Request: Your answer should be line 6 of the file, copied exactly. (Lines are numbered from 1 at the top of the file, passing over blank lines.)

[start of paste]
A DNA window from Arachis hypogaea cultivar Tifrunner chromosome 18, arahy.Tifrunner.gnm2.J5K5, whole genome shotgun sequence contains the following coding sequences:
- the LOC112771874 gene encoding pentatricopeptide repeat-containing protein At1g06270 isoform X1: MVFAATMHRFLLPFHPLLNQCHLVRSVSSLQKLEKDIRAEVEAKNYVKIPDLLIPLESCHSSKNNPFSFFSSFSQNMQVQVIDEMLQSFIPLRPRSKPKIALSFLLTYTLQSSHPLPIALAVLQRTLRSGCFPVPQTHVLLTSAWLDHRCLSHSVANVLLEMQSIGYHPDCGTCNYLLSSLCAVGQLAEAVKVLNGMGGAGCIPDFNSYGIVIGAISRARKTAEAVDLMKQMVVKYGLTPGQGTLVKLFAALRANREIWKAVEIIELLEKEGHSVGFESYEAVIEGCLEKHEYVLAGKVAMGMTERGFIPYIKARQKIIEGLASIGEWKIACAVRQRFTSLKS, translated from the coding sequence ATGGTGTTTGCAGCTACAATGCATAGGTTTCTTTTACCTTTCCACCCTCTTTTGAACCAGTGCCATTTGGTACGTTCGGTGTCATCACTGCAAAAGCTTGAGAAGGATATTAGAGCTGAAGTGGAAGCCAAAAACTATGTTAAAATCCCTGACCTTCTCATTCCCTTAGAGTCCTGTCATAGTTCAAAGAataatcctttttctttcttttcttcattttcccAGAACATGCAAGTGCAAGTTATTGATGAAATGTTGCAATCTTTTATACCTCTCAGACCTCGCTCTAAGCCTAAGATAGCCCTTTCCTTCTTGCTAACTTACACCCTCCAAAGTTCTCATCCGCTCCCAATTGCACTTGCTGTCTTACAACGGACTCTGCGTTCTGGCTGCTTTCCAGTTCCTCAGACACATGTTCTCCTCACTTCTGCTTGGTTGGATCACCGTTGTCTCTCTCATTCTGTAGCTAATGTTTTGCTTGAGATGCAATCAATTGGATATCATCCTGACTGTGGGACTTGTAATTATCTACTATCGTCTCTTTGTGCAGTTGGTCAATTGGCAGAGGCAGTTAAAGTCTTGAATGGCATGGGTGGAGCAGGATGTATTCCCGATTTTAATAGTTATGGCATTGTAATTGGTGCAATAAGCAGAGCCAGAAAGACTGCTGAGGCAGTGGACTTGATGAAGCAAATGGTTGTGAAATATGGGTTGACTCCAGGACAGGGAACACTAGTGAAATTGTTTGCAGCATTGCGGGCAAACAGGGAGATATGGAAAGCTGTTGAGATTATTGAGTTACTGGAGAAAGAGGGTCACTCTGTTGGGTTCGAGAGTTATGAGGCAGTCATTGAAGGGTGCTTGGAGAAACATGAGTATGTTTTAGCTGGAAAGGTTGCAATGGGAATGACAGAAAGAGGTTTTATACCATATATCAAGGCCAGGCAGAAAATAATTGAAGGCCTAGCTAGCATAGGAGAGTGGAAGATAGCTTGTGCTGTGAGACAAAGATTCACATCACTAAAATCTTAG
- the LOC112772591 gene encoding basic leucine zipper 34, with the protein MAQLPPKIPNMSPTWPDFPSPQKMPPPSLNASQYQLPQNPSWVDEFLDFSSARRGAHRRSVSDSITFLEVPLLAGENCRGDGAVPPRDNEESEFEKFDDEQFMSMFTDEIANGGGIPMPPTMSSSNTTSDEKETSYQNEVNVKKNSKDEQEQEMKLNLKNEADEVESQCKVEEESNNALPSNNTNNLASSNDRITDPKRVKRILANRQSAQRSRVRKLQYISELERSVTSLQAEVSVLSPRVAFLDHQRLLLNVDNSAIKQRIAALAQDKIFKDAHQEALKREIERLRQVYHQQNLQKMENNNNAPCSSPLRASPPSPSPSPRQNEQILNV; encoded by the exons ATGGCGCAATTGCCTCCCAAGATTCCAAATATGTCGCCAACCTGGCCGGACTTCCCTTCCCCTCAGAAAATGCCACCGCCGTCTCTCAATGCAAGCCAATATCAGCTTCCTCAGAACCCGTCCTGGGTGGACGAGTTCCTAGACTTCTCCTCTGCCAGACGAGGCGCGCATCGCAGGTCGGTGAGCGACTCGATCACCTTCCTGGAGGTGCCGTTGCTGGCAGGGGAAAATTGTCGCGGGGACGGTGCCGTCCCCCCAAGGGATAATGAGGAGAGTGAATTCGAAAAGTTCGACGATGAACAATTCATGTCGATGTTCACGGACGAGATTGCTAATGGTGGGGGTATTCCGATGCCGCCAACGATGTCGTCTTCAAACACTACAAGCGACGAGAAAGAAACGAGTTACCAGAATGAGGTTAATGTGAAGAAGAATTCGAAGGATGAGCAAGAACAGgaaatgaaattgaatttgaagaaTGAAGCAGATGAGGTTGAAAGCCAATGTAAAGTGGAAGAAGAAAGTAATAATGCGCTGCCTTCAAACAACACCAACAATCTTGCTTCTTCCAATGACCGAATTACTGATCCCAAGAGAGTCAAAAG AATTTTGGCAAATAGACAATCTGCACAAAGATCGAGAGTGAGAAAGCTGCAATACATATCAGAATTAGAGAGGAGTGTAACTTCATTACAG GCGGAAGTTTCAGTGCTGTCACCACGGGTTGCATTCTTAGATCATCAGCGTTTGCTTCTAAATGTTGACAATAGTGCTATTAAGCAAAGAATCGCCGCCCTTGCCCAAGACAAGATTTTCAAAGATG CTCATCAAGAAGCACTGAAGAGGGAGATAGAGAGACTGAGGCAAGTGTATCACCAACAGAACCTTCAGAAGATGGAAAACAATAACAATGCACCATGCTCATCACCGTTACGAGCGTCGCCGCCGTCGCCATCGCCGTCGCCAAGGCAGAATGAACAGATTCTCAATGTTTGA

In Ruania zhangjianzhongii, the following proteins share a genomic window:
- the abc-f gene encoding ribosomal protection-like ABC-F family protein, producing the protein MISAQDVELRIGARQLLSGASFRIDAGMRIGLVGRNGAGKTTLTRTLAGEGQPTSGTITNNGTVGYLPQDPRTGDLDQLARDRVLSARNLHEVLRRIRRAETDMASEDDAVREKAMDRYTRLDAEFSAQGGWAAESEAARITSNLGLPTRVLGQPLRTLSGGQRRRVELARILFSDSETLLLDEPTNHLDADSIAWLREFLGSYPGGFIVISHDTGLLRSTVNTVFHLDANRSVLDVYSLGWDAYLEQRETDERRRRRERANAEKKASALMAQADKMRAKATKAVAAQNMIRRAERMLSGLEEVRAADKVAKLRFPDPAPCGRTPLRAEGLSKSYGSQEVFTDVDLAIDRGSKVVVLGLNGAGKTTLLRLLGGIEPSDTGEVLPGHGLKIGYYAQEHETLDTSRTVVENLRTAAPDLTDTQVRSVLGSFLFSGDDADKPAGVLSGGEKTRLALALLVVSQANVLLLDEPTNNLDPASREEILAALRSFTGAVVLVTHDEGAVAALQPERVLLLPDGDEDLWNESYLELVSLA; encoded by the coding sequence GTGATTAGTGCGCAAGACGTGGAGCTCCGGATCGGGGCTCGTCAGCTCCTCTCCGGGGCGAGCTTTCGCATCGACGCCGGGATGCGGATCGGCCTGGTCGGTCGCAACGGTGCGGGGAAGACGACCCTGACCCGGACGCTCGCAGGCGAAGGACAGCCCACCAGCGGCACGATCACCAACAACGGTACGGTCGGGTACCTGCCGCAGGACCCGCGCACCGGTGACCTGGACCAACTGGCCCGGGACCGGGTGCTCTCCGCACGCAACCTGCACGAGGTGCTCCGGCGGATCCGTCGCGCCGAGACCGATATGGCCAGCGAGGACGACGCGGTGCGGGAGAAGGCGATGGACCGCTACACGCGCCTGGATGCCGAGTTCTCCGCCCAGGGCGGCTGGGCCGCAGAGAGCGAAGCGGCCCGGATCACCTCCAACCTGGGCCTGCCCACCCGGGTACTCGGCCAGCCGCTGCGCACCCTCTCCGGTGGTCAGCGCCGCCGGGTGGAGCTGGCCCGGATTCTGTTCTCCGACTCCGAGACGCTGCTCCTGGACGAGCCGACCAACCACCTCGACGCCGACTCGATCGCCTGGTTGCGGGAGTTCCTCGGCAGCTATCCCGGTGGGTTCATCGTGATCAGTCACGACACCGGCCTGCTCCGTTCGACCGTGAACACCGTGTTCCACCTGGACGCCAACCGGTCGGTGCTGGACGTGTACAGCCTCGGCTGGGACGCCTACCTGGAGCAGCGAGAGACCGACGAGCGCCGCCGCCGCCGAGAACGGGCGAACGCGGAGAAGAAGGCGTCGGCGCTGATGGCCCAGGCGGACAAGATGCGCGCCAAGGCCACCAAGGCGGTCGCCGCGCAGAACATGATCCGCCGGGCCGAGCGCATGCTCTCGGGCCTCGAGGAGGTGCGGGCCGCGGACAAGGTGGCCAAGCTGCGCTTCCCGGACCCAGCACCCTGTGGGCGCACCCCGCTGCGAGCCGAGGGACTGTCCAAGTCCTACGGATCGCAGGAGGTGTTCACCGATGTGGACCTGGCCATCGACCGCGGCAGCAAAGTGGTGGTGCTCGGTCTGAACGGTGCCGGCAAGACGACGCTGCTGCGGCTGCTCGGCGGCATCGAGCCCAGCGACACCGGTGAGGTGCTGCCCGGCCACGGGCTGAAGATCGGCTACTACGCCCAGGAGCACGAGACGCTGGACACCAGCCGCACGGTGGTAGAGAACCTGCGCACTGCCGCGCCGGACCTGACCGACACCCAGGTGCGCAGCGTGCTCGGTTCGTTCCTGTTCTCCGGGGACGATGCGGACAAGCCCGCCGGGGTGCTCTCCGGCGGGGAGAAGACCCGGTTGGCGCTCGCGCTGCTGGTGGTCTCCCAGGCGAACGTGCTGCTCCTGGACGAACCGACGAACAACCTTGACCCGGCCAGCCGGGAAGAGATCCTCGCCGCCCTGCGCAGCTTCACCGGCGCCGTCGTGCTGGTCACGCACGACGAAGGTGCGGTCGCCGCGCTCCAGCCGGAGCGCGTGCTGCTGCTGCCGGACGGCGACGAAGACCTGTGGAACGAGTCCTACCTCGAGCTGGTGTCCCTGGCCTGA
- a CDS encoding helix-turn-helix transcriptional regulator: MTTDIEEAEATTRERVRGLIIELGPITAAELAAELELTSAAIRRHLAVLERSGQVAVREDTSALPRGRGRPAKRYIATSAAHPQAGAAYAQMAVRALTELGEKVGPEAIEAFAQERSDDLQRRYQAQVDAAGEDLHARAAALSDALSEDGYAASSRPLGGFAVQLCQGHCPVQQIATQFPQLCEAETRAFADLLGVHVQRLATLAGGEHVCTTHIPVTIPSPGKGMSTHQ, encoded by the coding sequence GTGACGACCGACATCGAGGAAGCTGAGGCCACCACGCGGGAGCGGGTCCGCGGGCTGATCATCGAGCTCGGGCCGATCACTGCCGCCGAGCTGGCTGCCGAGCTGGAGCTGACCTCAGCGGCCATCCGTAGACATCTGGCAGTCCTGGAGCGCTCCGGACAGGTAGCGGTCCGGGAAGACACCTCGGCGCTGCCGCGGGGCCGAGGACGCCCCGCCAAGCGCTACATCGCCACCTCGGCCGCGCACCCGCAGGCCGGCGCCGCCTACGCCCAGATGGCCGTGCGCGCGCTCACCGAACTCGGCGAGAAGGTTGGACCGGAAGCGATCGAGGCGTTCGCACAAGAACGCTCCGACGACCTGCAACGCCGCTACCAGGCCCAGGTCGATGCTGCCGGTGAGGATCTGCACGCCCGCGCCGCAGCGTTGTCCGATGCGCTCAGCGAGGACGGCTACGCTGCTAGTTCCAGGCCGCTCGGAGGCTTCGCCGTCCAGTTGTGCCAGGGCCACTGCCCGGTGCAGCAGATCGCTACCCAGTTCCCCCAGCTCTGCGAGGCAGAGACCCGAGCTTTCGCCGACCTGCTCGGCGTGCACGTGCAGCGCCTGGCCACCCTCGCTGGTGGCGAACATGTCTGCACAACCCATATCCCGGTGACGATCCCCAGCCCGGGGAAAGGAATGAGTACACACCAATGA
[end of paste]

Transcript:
- a CDS encoding helix-turn-helix transcriptional regulator: MTTDIEEAEATTRERVRGLIIELGPITAAELAAELELTSAAIRRHLAVLERSGQVAVREDTSALPRGRGRPAKRYIATSAAHPQAGAAYAQMAVRALTELGEKVGPEAIEAFAQERSDDLQRRYQAQVDAAGEDLHARAAALSDALSEDGYAASSRPLGGFAVQLCQGHCPVQQIATQFPQLCEAETRAFADLLGVHVQRLATLAGGEHVCTTHIPVTIPSPGKGMSTHQ, encoded by the coding sequence GTGACGACCGACATCGAGGAAGCTGAGGCCACCACGCGGGAGCGGGTCCGCGGGCTGATCATCGAGCTCGGGCCGATCACTGCCGCCGAGCTGGCTGCCGAGCTGGAGCTGACCTCAGCGGCCATCCGTAGACATCTGGCAGTCCTGGAGCGCTCCGGACAGGTAGCGGTCCGGGAAGACACCTCGGCGCTGCCGCGGGGCCGAGGACGCCCCGCCAAGCGCTACATCGCCACCTCGGCCGCGCACCCGCAGGCCGGCGCCGCCTACGCCCAGATGGCCGTGCGCGCGCTCACCGAACTCGGCGAGAAGGTTGGACCGGAAGCGATCGAGGCGTTCGCACAAGAACGCTCCGACGACCTGCAACGCCGCTACCAGGCCCAGGTCGATGCTGCCGGTGAGGATCTGCACGCCCGCGCCGCAGCGTTGTCCGATGCGCTCAGCGAGGACGGCTACGCTGCTAGTTCCAGGCCGCTCGGAGGCTTCGCCGTCCAGTTGTGCCAGGGCCACTGCCCGGTGCAGCAGATCGCTACCCAGTTCCCCCAGCTCTGCGAGGCAGAGACCCGAGCTTTCGCCGACCTGCTCGGCGTGCACGTGCAGCGCCTGGCCACCCTCGCTGGTGGCGAACATGTCTGCACAACCCATATCCCGGTGACGATCCCCAGCCCGGGGAAAGGAATGAGTACACACCAATGA